Warranty & indemnity (W&I) insurance, better known in the US as representations and warranties (R&W) insurance, has seen sustained growth over the past decade.
The development of its terms and coverage has differed among jurisdictions, influenced by the M&A practice in each country and the variation in underlying legal principles.
For example, in the UK, W&I insurers are seeing an increase in “US style coverage” requests as American investors and US private equity buyers look to apply capital to European assets.
As is common in UK acquisition agreements, certain representations in a US purchase agreement will include materiality and/or material adverse change qualifications. In the US, it is not unusual for a buyer in a US transaction to agree to a “double materiality scrape” in the purchase agreement.
In the US, representations are typically given on an indemnity basis. This is not the typical position in the UK where loss is awarded on a damages basis.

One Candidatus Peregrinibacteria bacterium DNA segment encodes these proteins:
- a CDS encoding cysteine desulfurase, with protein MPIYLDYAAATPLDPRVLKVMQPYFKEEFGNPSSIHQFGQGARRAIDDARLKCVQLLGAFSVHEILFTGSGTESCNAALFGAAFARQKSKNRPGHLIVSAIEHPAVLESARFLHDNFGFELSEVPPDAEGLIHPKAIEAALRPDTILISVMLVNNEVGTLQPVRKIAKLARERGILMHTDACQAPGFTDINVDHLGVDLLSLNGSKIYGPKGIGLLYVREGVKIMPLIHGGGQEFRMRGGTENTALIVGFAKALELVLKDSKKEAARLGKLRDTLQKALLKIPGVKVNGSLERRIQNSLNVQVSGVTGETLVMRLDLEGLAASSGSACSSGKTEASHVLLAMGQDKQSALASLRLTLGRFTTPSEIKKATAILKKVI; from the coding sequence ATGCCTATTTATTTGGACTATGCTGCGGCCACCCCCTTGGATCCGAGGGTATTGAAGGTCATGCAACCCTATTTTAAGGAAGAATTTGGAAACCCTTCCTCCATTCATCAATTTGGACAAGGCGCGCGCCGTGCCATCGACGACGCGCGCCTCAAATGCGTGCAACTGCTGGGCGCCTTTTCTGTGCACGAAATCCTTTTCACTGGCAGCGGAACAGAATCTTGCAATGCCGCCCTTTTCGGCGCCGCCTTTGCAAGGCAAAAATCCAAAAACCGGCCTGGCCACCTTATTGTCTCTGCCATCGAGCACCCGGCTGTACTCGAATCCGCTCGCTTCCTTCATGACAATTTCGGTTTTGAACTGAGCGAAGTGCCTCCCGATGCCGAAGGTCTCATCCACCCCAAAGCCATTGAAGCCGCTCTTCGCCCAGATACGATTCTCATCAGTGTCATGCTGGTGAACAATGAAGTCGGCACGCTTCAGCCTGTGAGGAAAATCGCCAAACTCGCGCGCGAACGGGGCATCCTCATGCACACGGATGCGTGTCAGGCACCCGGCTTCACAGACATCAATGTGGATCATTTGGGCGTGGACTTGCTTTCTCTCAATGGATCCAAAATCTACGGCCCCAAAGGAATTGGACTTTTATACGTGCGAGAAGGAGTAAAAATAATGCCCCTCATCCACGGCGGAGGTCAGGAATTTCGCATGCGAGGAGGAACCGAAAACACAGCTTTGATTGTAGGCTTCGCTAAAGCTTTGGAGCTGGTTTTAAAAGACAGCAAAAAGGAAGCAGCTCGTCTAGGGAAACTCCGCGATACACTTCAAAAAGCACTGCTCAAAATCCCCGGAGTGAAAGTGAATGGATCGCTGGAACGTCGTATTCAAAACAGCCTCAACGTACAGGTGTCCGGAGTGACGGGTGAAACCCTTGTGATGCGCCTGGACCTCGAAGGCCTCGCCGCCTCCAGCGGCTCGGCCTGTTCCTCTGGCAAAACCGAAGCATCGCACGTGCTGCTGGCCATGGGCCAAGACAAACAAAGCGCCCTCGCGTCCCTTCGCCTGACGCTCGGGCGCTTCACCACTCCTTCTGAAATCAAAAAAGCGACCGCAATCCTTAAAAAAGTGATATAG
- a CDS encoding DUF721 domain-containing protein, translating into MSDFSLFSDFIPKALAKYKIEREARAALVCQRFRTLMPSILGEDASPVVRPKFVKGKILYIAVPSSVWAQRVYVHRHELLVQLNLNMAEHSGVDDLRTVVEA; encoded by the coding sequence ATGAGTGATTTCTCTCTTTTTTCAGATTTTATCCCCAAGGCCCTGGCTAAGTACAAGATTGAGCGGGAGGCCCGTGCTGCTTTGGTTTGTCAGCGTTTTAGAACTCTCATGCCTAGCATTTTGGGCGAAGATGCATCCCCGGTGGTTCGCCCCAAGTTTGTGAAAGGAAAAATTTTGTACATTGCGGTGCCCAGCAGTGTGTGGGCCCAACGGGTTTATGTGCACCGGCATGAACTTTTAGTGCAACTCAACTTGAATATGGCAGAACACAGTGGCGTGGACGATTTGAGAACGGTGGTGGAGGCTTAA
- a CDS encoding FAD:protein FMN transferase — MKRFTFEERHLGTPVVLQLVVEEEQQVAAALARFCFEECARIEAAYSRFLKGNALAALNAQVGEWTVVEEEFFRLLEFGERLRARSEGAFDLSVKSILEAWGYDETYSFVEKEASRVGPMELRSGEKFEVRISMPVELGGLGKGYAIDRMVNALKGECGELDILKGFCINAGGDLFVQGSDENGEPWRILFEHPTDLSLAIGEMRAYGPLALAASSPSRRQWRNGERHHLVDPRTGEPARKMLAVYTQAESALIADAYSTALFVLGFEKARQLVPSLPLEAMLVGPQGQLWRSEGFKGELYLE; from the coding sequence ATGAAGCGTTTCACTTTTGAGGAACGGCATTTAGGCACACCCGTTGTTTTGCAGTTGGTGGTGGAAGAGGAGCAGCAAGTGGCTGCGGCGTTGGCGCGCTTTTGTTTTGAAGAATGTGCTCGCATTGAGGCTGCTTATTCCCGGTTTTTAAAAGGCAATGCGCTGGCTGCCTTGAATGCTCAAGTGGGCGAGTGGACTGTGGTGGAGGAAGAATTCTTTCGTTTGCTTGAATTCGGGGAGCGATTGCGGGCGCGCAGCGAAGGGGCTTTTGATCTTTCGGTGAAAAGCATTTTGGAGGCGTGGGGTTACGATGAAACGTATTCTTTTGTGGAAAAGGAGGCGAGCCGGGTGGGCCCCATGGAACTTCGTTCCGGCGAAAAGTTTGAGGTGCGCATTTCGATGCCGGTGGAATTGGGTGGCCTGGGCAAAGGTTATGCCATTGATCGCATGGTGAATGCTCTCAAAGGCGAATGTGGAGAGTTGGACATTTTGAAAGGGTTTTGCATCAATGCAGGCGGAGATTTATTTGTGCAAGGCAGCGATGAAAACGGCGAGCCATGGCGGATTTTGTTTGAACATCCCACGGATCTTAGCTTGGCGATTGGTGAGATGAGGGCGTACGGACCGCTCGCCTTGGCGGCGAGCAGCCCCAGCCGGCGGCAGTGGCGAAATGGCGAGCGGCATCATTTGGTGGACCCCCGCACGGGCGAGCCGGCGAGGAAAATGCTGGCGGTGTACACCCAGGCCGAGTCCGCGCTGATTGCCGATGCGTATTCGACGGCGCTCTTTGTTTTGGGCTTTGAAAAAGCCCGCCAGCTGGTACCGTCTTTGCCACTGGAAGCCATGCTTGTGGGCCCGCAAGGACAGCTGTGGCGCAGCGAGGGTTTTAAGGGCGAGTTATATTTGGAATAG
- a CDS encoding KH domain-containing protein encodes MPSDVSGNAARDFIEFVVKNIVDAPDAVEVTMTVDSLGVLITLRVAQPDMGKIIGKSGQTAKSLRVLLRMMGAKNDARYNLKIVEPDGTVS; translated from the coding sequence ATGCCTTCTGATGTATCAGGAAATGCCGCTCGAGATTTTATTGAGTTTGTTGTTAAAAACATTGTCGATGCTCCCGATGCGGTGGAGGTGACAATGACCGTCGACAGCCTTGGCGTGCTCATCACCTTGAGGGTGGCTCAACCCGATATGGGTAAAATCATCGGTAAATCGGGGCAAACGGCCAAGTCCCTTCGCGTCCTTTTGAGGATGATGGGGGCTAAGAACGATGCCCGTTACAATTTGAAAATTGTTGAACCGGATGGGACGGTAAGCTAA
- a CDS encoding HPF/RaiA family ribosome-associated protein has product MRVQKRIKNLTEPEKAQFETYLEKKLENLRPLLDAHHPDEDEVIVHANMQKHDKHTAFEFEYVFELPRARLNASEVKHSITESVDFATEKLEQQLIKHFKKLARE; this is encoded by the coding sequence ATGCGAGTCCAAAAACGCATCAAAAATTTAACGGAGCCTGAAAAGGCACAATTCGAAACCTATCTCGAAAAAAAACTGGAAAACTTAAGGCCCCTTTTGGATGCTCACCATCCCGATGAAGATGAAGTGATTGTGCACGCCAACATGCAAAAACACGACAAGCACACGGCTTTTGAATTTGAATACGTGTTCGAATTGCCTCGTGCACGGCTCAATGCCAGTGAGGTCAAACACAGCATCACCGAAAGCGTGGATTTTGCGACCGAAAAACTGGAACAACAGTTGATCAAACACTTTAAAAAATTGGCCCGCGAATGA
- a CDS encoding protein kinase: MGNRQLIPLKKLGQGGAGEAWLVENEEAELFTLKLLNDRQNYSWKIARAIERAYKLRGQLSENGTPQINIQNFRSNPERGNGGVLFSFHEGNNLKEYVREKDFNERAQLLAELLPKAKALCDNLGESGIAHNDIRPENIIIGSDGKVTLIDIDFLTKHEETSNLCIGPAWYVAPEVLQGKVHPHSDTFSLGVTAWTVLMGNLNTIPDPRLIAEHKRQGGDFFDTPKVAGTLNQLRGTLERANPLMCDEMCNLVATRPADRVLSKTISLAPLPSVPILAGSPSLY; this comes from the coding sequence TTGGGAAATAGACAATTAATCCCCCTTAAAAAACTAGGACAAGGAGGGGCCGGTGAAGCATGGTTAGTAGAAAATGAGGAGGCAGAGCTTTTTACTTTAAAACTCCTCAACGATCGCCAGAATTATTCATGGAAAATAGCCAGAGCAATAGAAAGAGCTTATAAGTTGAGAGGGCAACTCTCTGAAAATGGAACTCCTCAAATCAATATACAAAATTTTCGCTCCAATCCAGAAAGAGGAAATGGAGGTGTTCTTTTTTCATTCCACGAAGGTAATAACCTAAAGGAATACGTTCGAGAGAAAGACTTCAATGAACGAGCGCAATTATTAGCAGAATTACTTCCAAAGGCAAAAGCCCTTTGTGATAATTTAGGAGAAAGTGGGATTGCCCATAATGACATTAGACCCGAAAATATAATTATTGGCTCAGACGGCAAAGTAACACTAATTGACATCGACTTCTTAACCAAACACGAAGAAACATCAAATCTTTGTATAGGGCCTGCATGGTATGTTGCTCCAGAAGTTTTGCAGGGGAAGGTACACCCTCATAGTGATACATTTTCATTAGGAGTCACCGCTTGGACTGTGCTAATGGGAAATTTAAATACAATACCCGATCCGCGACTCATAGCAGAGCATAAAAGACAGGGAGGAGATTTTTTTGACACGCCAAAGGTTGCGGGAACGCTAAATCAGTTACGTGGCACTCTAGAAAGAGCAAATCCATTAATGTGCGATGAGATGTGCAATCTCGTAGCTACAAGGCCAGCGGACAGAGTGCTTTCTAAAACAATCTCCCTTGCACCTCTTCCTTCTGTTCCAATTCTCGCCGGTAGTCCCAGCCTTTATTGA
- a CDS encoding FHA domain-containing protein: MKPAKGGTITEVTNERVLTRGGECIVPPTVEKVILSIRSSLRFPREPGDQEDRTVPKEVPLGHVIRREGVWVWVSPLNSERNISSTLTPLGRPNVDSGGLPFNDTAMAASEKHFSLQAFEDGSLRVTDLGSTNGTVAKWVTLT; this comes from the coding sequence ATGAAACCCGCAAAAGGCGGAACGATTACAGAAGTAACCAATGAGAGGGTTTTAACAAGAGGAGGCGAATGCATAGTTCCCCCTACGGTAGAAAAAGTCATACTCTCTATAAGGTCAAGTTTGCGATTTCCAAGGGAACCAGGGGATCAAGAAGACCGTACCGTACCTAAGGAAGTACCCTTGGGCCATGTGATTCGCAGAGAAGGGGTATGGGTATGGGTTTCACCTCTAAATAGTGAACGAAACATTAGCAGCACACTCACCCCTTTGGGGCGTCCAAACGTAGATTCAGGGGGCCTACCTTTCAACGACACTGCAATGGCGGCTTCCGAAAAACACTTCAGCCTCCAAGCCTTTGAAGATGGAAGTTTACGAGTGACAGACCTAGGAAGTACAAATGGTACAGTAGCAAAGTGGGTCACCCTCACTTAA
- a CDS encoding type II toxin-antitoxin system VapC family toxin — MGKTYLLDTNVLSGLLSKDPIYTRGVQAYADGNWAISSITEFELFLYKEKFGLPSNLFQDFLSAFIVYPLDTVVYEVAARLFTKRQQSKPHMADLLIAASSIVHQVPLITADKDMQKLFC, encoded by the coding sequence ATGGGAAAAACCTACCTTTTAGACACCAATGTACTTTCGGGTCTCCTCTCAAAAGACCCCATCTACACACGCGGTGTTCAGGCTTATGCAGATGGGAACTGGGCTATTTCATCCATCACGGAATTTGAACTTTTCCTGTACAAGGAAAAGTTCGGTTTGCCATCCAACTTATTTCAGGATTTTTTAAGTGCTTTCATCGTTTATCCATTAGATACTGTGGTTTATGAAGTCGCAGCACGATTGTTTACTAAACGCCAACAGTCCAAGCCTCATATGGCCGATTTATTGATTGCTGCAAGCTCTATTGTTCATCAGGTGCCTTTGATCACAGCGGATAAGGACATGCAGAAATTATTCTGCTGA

Other, more insured-friendly coverage positions considered standard in the US include non-disclosure of the data room and due diligence reports, no warranty spreadsheets, and no de minimis limitation on claims which would be mirrored in the R&W policy.
UK W&I policies replicate the market-standard position under English law purchase agreements whereby the data room and matters fairly disclosed in the due diligence reports are generally disclosed against the warranties.
In the US, however, where it is less common to see general disclosure of the data room, neither it nor the due diligence reports are generally disclosed against the policy.
In the UK it is typical for policies to include a catalogue of all insured warranties and their corresponding coverage position in which most if not all warranties will be ‘covered’. The US has no such spreadsheet, instead only uninsurable specific representations and warranties will be carved out from the definition of ‘breach’.
These differences in coverage between the US and the UK ultimately translates to differences in price. The premium for R&W insurance in the US will generally sit within the range of 3-4% of the limit of liability. This is higher than the premiums in the UK which will typically be 1-2.5% for non-real estate transactions.
In terms of policy excess, the level on US R&W policies will typically be 1.5-2% of the enterprise value of the target company as compared to the 1% expectations in the UK.